Caribbean nations are being urged to prioritize the sustainable management of natural, human, and financial resources, especially in the regional energy sector.
In his welcome address on Day 3 of the inaugural Caribbean Energies & Investment Summit (CEIS), Mark Hill, CEO of Export Barbados (BIDC), emphasized the vital importance of efficient usage of all forms of capital for achieving success. Moreover, Hill underscored the significance of utilizing our natural resources wisely, including the biodiversity of our oceans and atmosphere, for the benefit of global businesses. He cautioned that if we deplete our natural resources, we are essentially undermining the foundation of our economy.
“We also need to consider human capital. Do we have the necessary skills and expertise in the Caribbean to deliver on various scientific, technological, and engineering projects? It is crucial that we have the human capital to deliver these projects. Lastly, we must consider the financial capital required for investment to take place. These three types of capital are essential to our theme, ‘Barbados is Life’. Unless we continue to build the right type of ethics, industry skills, work ethic, and reputation for excellence, all of which we are discussing here will remain a pie-in-the-sky conversation. So, let us focus on what is global and bankable,” the Export Barbados CEO stated.
CEO Hill suggested that investing in electric mobility, including electric scooters, would be a wise use of financial capital to help reduce greenhouse gas emissions. Furthermore, he emphasized the importance of establishing a safe and reliable infrastructure that would enable individuals to commute to work via bicycles. Hill asserted that this measure would boost the overall health and well-being of our workforce and contribute to our efforts in combatting non-communicable diseases.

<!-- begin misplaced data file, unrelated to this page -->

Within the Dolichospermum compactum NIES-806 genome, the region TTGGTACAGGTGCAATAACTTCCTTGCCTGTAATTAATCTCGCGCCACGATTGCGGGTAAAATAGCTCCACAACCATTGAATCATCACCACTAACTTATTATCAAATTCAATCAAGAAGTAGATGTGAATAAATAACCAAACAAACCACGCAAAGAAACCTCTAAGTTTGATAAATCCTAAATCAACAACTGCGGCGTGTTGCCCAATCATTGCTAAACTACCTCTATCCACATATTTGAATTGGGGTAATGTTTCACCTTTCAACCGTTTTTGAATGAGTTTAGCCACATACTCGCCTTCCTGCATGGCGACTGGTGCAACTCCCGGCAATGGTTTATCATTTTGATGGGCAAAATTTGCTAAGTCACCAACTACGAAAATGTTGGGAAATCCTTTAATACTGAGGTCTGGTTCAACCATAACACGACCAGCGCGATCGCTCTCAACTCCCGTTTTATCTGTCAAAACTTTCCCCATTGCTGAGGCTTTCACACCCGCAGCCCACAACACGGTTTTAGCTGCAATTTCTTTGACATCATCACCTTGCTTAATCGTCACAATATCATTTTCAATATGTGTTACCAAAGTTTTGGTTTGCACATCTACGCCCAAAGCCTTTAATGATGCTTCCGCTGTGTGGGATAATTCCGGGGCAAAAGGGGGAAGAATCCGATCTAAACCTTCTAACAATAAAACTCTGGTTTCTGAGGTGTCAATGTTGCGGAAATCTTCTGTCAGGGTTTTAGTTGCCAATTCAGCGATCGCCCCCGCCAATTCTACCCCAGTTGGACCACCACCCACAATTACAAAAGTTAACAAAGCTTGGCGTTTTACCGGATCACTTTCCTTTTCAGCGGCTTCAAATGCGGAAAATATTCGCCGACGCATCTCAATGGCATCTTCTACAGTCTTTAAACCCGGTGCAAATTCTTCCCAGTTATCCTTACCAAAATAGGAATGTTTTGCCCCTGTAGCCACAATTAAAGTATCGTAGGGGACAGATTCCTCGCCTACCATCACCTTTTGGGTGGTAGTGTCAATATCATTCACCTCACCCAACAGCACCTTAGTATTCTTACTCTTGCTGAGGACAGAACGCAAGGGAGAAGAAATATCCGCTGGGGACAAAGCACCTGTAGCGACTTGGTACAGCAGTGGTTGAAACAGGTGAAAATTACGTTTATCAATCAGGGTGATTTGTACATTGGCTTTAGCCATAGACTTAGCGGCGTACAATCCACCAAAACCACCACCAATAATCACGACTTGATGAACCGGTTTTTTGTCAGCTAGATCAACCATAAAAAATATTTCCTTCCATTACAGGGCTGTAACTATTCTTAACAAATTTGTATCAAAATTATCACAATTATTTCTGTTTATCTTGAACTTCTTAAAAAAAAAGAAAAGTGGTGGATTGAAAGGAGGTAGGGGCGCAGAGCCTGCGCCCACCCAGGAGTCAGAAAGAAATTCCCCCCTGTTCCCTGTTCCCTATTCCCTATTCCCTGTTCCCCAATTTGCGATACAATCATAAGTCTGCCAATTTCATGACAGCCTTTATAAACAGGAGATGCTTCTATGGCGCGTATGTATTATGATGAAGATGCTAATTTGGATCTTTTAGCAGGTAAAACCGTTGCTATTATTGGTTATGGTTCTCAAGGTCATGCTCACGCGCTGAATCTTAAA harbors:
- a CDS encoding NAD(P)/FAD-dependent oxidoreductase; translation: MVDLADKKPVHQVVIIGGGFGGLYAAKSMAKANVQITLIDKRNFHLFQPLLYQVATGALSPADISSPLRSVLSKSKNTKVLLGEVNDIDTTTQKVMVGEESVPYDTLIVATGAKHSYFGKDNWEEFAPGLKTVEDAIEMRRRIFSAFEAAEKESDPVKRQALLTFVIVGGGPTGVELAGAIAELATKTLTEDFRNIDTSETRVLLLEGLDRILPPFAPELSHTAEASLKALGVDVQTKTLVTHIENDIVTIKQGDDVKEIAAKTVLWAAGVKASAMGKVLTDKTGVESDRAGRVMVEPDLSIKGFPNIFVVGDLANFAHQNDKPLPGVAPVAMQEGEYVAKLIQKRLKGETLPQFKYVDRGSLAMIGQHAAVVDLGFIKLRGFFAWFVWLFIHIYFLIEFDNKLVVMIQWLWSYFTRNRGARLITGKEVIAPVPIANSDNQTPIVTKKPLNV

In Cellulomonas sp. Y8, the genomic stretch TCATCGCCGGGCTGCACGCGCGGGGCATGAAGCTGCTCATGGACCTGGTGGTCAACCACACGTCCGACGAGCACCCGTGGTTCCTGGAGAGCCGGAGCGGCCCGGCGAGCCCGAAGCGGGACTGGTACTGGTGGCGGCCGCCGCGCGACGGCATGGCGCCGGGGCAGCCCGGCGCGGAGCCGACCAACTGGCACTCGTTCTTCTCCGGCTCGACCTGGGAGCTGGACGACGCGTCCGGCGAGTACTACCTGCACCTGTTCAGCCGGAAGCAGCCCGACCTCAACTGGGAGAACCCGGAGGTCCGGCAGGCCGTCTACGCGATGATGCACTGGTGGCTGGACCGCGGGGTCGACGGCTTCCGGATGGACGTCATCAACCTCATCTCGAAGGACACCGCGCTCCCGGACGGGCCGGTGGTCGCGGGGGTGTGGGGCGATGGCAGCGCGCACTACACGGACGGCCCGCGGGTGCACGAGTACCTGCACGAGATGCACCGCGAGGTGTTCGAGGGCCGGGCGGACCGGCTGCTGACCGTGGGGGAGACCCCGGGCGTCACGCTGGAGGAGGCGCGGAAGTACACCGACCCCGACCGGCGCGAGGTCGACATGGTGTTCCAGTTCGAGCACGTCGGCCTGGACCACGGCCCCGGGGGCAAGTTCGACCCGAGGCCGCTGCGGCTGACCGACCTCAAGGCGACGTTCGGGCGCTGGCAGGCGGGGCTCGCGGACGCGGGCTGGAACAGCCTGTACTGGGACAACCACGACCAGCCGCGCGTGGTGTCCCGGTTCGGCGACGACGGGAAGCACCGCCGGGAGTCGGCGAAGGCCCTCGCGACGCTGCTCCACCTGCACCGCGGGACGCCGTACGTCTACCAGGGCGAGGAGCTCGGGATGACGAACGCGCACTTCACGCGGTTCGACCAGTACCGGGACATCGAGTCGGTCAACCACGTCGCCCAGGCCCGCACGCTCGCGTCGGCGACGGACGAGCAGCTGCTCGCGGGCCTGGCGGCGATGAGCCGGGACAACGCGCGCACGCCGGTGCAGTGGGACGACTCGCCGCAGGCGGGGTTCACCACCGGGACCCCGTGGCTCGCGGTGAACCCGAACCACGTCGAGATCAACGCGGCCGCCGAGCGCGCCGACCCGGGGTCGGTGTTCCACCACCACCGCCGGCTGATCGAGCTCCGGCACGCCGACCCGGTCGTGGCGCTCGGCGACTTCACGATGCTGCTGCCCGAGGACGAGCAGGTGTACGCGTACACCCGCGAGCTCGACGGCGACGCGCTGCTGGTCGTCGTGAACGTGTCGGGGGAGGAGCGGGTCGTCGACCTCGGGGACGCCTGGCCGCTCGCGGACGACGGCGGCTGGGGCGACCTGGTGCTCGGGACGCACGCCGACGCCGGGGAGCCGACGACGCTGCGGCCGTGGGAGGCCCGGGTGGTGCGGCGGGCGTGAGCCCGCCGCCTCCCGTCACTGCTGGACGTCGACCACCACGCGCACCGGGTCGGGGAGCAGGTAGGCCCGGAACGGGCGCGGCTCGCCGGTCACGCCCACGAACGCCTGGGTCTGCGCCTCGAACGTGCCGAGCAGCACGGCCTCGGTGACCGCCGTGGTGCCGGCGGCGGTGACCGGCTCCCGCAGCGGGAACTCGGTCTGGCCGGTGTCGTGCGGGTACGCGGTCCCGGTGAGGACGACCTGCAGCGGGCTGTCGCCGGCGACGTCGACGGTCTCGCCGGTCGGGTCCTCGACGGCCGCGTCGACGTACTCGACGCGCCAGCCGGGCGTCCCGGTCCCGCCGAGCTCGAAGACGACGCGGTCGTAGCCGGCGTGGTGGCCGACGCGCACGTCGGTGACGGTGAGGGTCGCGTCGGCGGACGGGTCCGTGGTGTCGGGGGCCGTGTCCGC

“We should consider introducing bike lanes to enable Barbadians who live near their workplaces to commute safely, similar to how people in Holland or Sweden can ride longer distances even in unfavorable weather conditions. While electric scooters are a viable commuting option for our island, most people prefer to use cars, resulting in an average of 1.2 persons per car in Barbados. This is not a wise use of financial, human, or natural capital.”
Meanwhile, Hill highlighted the limited investment and innovation in the island’s maritime space, which is 400 times its landmass, and called for urgent action to be taken.
“There are newer technologies available, such as satellite-based systems, that can constantly monitor temperature and wave height. The oceans hold significant potential, and we need to explore them further. While many are focused on exploring outer space, we must focus on exploring our oceans and their renewable energy potential. This includes the production of biofuels, the cultivation of seaweed like Sargassum, and the untapped resources beneath the ocean’s surface. We have barely scratched the surface when it comes to utilizing our oceans as a primary source of renewable energy for our future.”
CEO Hill also mentioned the potential of green hydrogen but acknowledged concerns over cost. He remembered his experience starting in the renewable energy space 15 years ago when solar panels cost $1500 each. Thanks to innovation, significant price disruptions and adjustments have occurred. “Therefore, we can anticipate that the price of green hydrogen will decrease per kilowatt. New renewable energy sources, such as green hydrogen, offer solutions to energy and environmental challenges while creating economic growth and employment opportunities that we should embrace.
CEIS was held at the Lloyd Erskine Sandiford Centre under the theme Sustainable Energy Paths for the Caribbean from November 1-3, 2023, as part of CARICOM Energy Month. The Government of Barbados organized CEIS under the patronage of the Ministry of Energy and Business. Barbados National Oil Company Limited, National Petroleum Corporation, Invest Barbados, and Export Barbados co-hosted the summit.